Later in the week while having dinner with our friends Tiffany and Brad we mentioned our visit and I talked about how much we wanted to visit again. Tiffany told me that she and her children go and help on Monday afternoons after school. She offered Jim and I a ride over to Alison’s house the following Monday and we jumped at the chance.
When we got there it became apparent that helping often just meant interacting with the dogs so that they could become more socialized. We had a great time playing with the pups. I made a special friend of a skittish little guy named Skip (pictured at the beginning of this post). He is what they call a “low-rider” – a short legged (almost like a Corgi) island dog; my favorite kind.
We spent a few minutes with Alison and she told us that at that time she had over 40 dogs living with her! We asked what we could possibly do to help and she told us that although she gets many generous one-time monetary donations to help with the many spay and neuter clinics that her organization sponsors, or the special cases that need extra treatments – the daily cost of caring for these animals is high. She said that often she and her husband use their own funds to make sure that the animals needs are met. She expressed her hope to generate regular monthly donations so that they had a real operating budget to work with.
Jim and I decided right away that we were interested. As soon as we returned home we signed up for a monthly donation through PayPal. It is not a large amount of money – barely more than a few cups of coffee a month – but we both feel very strongly that Isla Animals is a necessary service for the people of the island. The work that they have done over the years has improved the quality of care for many island animals, and has done a fantastic job controlling the stray population. Many local people are being educated about caring for their pets and often come to Alison and her husband for help. Jim and I feel that this is one way that we can give back to the island that has given us so much!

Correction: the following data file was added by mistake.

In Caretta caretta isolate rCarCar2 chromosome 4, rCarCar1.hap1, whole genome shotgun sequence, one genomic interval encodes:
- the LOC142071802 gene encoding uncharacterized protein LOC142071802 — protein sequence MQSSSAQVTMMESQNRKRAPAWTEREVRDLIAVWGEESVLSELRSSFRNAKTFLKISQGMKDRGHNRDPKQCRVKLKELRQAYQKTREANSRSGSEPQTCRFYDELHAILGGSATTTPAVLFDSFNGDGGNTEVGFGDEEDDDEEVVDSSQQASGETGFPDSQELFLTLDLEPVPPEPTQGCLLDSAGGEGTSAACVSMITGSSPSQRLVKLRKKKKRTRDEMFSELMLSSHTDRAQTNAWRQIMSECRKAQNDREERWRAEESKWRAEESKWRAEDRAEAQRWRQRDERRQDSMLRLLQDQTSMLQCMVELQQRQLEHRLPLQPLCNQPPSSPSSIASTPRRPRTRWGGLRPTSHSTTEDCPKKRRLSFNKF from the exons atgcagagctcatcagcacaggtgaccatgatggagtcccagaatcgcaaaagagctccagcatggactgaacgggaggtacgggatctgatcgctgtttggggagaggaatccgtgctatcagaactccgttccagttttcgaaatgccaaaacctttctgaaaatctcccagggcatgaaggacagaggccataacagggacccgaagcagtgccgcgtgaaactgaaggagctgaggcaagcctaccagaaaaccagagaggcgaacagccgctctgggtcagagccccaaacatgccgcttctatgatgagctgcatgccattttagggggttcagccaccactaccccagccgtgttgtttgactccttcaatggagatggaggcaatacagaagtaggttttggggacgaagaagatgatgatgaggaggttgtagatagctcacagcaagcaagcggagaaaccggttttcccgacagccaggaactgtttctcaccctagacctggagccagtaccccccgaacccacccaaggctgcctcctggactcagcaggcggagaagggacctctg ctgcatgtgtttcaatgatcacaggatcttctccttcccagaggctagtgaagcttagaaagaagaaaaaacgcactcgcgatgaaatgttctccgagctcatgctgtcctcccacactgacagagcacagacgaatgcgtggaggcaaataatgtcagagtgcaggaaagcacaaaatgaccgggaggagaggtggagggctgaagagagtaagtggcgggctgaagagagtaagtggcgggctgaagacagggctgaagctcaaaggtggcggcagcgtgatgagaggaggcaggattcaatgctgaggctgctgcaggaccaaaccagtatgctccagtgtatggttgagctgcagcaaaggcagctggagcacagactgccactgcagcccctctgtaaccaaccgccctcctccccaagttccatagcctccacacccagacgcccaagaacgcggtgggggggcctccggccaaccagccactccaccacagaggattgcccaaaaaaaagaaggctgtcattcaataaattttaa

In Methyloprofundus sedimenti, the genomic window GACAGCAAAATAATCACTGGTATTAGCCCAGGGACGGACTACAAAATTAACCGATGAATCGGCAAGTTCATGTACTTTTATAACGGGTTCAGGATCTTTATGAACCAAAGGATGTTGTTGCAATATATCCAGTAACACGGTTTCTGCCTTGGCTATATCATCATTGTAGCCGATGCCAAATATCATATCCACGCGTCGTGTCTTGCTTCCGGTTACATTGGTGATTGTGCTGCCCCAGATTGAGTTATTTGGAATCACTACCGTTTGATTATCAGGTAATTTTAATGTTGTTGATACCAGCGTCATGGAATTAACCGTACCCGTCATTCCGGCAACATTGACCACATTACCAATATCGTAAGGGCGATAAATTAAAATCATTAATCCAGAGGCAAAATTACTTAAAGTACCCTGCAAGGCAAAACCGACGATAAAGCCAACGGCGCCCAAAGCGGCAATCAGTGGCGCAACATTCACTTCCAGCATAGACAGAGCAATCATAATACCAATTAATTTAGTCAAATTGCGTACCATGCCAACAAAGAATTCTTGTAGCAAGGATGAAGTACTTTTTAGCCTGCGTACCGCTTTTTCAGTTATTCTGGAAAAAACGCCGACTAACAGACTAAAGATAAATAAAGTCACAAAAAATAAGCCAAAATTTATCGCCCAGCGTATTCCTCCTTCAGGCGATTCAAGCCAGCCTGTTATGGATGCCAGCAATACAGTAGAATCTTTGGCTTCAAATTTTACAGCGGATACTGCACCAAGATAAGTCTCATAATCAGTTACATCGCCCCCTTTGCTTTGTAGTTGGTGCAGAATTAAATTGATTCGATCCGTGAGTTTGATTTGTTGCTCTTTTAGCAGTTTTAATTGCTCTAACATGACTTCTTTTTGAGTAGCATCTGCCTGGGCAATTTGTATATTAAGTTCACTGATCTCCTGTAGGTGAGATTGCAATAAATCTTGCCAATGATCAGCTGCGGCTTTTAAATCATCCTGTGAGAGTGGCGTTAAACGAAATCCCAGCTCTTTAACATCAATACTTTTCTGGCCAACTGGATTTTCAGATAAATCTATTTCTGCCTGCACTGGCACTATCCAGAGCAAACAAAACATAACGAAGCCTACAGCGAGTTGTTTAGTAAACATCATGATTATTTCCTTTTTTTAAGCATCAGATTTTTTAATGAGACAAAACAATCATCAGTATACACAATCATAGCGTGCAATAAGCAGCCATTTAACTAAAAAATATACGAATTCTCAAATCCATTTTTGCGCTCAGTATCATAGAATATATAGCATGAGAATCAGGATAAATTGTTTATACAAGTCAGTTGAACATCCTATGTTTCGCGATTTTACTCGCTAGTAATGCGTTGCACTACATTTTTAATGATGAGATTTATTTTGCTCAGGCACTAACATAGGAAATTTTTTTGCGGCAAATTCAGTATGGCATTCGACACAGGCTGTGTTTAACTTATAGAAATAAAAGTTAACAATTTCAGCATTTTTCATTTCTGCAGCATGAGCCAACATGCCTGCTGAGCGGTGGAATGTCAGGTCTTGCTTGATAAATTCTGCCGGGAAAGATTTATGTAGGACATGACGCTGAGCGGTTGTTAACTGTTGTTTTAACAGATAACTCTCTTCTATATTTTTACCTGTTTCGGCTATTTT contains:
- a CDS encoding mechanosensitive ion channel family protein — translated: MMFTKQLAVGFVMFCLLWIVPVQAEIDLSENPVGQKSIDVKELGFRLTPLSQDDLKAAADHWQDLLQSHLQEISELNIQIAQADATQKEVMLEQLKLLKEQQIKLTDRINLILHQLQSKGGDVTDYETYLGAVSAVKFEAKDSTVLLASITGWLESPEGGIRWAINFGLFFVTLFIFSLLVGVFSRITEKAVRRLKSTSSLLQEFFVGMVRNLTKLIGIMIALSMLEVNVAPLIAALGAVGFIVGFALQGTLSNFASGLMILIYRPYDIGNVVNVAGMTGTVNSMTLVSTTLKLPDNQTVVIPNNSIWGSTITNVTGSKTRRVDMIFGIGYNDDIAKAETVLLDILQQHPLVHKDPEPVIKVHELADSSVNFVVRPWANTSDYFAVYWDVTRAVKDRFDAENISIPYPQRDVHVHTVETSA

The other day on her Facebook site, Alison mentioned that her 60th birthday is coming up on April 26. She said that her only wish this year is to raise $2000 in monthly pledges to help with the daily operations. It sounds like a lot of money, but Isla Animals’ Facebook pages have over 10,000 followers. If few as 80 of those followers pledge $25 per month or even if 320 people donated $6.25 per month they would meet that goal. Isla Animals is a 501c3 US non-profit organization and can give donors annual statements for tax purposes.
I am hoping that by sharing our experiences we can help her to generate a few more donations. Donations can be done online through PayPal by visiting their website www.islaanimals.org and clicking on the “Donate Now” button.
Special thanks to my friend Tiffany and Isla Animals for some of the photos and the video